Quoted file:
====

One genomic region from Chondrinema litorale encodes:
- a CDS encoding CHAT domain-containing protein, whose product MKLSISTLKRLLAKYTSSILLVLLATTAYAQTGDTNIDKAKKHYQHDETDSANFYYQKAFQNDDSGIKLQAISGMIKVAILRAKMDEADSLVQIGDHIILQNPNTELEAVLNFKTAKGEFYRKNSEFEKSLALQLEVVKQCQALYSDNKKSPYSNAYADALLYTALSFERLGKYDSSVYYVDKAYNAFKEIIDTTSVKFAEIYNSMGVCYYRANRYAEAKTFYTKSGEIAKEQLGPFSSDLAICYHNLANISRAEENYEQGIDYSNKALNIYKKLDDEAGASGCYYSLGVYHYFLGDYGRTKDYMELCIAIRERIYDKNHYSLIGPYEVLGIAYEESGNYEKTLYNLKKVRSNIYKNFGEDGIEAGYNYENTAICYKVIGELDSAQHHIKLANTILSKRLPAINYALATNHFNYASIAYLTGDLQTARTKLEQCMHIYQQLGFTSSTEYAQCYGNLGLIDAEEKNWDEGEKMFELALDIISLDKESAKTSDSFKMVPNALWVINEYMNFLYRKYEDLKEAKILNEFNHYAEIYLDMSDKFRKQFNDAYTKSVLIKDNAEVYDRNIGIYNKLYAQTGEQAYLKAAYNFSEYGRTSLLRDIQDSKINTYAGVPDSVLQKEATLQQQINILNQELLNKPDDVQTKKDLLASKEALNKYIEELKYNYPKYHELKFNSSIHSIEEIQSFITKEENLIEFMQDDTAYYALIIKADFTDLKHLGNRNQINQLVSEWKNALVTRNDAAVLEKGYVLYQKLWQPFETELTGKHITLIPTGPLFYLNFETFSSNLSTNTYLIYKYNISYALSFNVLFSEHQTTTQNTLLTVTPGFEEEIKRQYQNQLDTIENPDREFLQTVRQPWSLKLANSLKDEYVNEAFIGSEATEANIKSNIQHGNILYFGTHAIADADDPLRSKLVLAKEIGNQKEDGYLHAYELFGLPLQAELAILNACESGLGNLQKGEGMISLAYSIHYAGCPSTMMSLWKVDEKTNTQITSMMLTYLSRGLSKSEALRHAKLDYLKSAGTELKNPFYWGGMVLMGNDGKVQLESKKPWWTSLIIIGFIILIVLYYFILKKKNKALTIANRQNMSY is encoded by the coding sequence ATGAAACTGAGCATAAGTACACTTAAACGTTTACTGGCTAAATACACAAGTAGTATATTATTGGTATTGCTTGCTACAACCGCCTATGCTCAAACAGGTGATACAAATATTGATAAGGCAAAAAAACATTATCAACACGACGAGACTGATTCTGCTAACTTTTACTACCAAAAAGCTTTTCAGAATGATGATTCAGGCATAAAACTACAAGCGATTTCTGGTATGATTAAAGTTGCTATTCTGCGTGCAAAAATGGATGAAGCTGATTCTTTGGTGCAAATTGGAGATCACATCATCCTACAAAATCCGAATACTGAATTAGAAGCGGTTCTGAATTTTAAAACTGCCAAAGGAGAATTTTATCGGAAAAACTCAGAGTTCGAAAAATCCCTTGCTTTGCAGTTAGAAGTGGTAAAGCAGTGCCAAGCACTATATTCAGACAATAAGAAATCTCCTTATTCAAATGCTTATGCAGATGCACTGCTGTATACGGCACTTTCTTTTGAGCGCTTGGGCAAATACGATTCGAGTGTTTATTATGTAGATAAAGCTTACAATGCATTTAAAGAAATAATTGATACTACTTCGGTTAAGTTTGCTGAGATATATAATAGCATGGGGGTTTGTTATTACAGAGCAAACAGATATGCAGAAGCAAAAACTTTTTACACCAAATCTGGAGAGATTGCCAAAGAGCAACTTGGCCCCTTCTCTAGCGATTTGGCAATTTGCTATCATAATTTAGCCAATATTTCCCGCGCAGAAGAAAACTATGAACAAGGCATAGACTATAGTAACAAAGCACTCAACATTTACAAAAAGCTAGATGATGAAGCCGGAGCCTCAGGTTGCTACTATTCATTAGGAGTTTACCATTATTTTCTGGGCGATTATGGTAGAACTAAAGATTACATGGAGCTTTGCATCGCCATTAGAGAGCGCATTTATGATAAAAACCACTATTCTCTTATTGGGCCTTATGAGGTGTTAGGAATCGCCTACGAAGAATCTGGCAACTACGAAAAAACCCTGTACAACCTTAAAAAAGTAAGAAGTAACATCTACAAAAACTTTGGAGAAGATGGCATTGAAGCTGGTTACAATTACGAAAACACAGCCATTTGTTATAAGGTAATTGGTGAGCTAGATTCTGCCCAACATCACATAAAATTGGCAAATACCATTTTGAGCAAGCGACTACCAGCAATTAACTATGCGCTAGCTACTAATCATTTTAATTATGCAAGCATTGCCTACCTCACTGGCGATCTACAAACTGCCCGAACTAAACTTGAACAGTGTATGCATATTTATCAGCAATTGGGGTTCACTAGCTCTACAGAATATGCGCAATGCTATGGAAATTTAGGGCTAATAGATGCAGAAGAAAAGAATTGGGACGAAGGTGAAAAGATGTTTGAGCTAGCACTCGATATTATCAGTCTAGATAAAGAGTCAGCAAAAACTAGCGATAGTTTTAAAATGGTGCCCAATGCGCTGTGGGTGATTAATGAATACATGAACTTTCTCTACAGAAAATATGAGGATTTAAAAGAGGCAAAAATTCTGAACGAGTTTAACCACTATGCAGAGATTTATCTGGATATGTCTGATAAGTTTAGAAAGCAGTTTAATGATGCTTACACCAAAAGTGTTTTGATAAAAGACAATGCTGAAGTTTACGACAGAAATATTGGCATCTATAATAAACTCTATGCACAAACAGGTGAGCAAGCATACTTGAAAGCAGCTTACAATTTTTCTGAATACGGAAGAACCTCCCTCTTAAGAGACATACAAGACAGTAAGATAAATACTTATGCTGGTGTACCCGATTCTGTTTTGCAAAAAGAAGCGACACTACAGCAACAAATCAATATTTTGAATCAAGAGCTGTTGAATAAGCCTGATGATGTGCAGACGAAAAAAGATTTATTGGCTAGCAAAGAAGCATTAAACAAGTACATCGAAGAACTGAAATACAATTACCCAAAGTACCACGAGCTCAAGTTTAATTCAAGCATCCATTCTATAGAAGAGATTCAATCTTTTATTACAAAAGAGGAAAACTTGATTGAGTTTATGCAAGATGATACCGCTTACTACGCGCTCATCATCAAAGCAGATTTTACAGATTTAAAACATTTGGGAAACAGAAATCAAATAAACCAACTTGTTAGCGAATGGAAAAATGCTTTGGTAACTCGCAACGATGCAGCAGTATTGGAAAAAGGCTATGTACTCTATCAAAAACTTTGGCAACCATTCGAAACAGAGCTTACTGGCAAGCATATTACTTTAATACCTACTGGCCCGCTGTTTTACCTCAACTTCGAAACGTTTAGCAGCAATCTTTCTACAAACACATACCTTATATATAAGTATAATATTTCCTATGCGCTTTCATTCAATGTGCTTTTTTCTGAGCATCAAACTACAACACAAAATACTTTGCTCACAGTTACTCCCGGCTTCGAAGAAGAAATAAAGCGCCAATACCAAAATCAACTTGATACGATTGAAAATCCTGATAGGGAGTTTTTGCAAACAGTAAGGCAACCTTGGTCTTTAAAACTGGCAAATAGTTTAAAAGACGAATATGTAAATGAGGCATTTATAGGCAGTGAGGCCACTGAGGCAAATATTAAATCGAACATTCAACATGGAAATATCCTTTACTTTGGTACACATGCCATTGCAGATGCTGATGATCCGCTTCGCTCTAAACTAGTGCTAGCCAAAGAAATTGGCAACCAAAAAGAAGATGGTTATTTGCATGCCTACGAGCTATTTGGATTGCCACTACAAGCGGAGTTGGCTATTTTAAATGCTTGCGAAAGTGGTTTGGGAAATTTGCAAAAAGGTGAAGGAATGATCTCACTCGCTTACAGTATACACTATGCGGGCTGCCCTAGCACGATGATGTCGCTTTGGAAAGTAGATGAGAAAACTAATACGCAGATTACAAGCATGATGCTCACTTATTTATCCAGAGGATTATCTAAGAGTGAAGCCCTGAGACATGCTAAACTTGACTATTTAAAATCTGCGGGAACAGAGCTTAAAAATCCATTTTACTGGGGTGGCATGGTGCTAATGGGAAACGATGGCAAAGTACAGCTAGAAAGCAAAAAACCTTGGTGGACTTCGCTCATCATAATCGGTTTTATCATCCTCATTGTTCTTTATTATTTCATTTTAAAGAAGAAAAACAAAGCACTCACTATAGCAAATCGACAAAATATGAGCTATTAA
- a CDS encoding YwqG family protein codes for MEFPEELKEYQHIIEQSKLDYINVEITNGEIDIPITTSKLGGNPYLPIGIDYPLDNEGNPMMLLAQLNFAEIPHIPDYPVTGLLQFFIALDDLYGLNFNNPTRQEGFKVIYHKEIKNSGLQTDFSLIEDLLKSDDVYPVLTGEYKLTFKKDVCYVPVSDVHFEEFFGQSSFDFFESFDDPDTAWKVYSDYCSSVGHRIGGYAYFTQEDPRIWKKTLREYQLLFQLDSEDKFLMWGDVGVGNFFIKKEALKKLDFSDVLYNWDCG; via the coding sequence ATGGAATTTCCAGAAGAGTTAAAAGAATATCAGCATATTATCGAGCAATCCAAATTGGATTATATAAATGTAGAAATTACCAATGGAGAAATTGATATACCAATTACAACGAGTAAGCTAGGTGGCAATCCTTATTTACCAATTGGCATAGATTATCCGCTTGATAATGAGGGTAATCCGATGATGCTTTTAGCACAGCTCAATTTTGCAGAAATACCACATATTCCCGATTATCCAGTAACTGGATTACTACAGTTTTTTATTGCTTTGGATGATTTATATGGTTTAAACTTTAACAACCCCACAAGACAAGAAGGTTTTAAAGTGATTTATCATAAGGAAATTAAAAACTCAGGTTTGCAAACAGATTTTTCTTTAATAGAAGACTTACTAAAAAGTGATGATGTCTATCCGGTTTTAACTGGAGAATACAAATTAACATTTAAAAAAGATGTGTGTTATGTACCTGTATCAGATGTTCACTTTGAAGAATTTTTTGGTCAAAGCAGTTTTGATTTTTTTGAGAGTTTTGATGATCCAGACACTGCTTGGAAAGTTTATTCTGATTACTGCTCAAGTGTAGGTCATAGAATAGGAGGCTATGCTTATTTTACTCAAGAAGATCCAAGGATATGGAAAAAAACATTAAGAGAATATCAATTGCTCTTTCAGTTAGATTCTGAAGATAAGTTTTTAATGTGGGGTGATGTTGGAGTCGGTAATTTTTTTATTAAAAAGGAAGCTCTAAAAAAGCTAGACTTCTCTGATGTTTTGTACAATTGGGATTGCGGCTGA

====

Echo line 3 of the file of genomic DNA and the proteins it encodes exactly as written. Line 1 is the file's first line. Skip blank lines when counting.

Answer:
- a CDS encoding YwqG family protein codes for MEFPEELKEYQHIIEQSKLDYINVEITNGEIDIPITTSKLGGNPYLPIGIDYPLDNEGNPMMLLAQLNFAEIPHIPDYPVTGLLQFFIALDDLYGLNFNNPTRQEGFKVIYHKEIKNSGLQTDFSLIEDLLKSDDVYPVLTGEYKLTFKKDVCYVPVSDVHFEEFFGQSSFDFFESFDDPDTAWKVYSDYCSSVGHRIGGYAYFTQEDPRIWKKTLREYQLLFQLDSEDKFLMWGDVGVGNFFIKKEALKKLDFSDVLYNWDCG; via the coding sequence ATGGAATTTCCAGAAGAGTTAAAAGAATATCAGCATATTATCGAGCAATCCAAATTGGATTATATAAATGTAGAAATTACCAATGGAGAAATTGATATACCAATTACAACGAGTAAGCTAGGTGGCAATCCTTATTTACCAATTGGCATAGATTATCCGCTTGATAATGAGGGTAATCCGATGATGCTTTTAGCACAGCTCAATTTTGCAGAAATACCACATATTCCCGATTATCCAGTAACTGGATTACTACAGTTTTTTATTGCTTTGGATGATTTATATGGTTTAAACTTTAACAACCCCACAAGACAAGAAGGTTTTAAAGTGATTTATCATAAGGAAATTAAAAACTCAGGTTTGCAAACAGATTTTTCTTTAATAGAAGACTTACTAAAAAGTGATGATGTCTATCCGGTTTTAACTGGAGAATACAAATTAACATTTAAAAAAGATGTGTGTTATGTACCTGTATCAGATGTTCACTTTGAAGAATTTTTTGGTCAAAGCAGTTTTGATTTTTTTGAGAGTTTTGATGATCCAGACACTGCTTGGAAAGTTTATTCTGATTACTGCTCAAGTGTAGGTCATAGAATAGGAGGCTATGCTTATTTTACTCAAGAAGATCCAAGGATATGGAAAAAAACATTAAGAGAATATCAATTGCTCTTTCAGTTAGATTCTGAAGATAAGTTTTTAATGTGGGGTGATGTTGGAGTCGGTAATTTTTTTATTAAAAAGGAAGCTCTAAAAAAGCTAGACTTCTCTGATGTTTTGTACAATTGGGATTGCGGCTGA